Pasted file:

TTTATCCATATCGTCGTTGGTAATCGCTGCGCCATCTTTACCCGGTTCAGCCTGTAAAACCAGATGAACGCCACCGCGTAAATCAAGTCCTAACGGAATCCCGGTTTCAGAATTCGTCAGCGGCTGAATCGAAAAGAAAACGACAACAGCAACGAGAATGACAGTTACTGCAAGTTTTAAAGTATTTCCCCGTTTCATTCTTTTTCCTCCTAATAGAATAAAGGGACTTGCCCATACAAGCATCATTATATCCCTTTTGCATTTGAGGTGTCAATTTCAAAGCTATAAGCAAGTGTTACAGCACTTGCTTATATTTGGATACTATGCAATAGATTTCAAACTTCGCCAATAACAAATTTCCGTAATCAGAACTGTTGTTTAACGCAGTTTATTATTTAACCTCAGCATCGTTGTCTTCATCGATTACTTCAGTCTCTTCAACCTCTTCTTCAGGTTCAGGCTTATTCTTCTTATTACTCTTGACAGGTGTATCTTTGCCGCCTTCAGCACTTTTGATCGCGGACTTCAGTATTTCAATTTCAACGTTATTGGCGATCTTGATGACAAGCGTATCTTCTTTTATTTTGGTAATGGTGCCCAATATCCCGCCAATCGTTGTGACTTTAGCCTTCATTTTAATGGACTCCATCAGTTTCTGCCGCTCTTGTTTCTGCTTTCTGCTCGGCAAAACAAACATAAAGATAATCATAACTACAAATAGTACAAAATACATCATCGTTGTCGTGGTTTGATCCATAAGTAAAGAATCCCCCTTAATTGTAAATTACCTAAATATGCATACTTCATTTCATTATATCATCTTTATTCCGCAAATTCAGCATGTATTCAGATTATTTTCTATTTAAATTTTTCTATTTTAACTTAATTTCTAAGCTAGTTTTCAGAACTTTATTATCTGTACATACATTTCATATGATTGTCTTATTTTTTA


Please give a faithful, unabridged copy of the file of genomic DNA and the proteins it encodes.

TTTATCCATATCGTCGTTGGTAATCGCTGCGCCATCTTTACCCGGTTCAGCCTGTAAAACCAGATGAACGCCACCGCGTAAATCAAGTCCTAACGGAATCCCGGTTTCAGAATTCGTCAGCGGCTGAATCGAAAAGAAAACGACAACAGCAACGAGAATGACAGTTACTGCAAGTTTTAAAGTATTTCCCCGTTTCATTCTTTTTCCTCCTAATAGAATAAAGGGACTTGCCCATACAAGCATCATTATATCCCTTTTGCATTTGAGGTGTCAATTTCAAAGCTATAAGCAAGTGTTACAGCACTTGCTTATATTTGGATACTATGCAATAGATTTCAAACTTCGCCAATAACAAATTTCCGTAATCAGAACTGTTGTTTAACGCAGTTTATTATTTAACCTCAGCATCGTTGTCTTCATCGATTACTTCAGTCTCTTCAACCTCTTCTTCAGGTTCAGGCTTATTCTTCTTATTACTCTTGACAGGTGTATCTTTGCCGCCTTCAGCACTTTTGATCGCGGACTTCAGTATTTCAATTTCAACGTTATTGGCGATCTTGATGACAAGCGTATCTTCTTTTATTTTGGTAATGGTGCCCAATATCCCGCCAATCGTTGTGACTTTAGCCTTCATTTTAATGGACTCCATCAGTTTCTGCCGCTCTTGTTTCTGCTTTCTGCTCGGCAAAACAAACATAAAGATAATCATAACTACAAATAGTACAAAATACATCATCGTTGTCGTGGTTTGATCCATAAGTAAAGAATCCCCCTTAATTGTAAATTACCTAAATATGCATACTTCATTTCATTATATCATCTTTATTCCGCAAATTCAGCATGTATTCAGATTATTTTCTATTTAAATTTTTCTATTTTAACTTAATTTCTAAGCTAGTTTTCAGAACTTTATTATCTGTACATACATTTCATATGATTGTCTTATTTTTTA